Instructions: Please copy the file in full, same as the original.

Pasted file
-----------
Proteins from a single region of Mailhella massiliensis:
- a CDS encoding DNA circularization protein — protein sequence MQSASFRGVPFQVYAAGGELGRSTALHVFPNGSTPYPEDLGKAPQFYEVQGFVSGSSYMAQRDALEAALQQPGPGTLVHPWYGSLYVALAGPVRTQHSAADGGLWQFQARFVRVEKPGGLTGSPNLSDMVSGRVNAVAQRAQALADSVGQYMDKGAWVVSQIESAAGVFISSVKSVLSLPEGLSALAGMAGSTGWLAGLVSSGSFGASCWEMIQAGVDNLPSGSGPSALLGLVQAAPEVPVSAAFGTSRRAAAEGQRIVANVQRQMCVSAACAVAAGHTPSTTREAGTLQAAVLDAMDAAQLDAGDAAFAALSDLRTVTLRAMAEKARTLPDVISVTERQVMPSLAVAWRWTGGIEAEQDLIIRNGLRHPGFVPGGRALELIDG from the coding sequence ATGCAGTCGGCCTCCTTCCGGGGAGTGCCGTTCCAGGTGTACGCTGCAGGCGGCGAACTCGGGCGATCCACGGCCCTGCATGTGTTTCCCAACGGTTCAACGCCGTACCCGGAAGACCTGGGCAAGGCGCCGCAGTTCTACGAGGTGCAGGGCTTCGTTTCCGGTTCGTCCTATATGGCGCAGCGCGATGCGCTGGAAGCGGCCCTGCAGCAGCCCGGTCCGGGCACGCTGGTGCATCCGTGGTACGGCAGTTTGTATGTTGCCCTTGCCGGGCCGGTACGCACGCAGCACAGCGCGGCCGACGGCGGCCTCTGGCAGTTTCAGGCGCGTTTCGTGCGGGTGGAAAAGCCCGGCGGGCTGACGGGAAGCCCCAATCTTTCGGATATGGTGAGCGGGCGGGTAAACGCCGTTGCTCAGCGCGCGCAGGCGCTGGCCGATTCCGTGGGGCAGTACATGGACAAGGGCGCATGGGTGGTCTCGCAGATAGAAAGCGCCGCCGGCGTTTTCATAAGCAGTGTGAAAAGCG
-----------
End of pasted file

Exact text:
Proteins from a single region of Mailhella massiliensis:
- a CDS encoding DNA circularization protein — protein sequence MQSASFRGVPFQVYAAGGELGRSTALHVFPNGSTPYPEDLGKAPQFYEVQGFVSGSSYMAQRDALEAALQQPGPGTLVHPWYGSLYVALAGPVRTQHSAADGGLWQFQARFVRVEKPGGLTGSPNLSDMVSGRVNAVAQRAQALADSVGQYMDKGAWVVSQIESAAGVFISSVKSVLSLPEGLSALAGMAGSTGWLAGLVSSGSFGASCWEMIQAGVDNLPSGSGPSALLGLVQAAPEVPVSAAFGTSRRAAAEGQRIVANVQRQMCVSAACAVAAGHTPSTTREAGTLQAAVLDAMDAAQLDAGDAAFAALSDLRTVTLRAMAEKARTLPDVISVTERQVMPSLAVAWRWTGGIEAEQDLIIRNGLRHPGFVPGGRALELIDG from the coding sequence ATGCAGTCGGCCTCCTTCCGGGGAGTGCCGTTCCAGGTGTACGCTGCAGGCGGCGAACTCGGGCGATCCACGGCCCTGCATGTGTTTCCCAACGGTTCAACGCCGTACCCGGAAGACCTGGGCAAGGCGCCGCAGTTCTACGAGGTGCAGGGCTTCGTTTCCGGTTCGTCCTATATGGCGCAGCGCGATGCGCTGGAAGCGGCCCTGCAGCAGCCCGGTCCGGGCACGCTGGTGCATCCGTGGTACGGCAGTTTGTATGTTGCCCTTGCCGGGCCGGTACGCACGCAGCACAGCGCGGCCGACGGCGGCCTCTGGCAGTTTCAGGCGCGTTTCGTGCGGGTGGAAAAGCCCGGCGGGCTGACGGGAAGCCCCAATCTTTCGGATATGGTGAGCGGGCGGGTAAACGCCGTTGCTCAGCGCGCGCAGGCGCTGGCCGATTCCGTGGGGCAGTACATGGACAAGGGCGCATGGGTGGTCTCGCAGATAGAAAGCGCCGCCGGCGTTTTCATAAGCAGTGTGAAAAGCG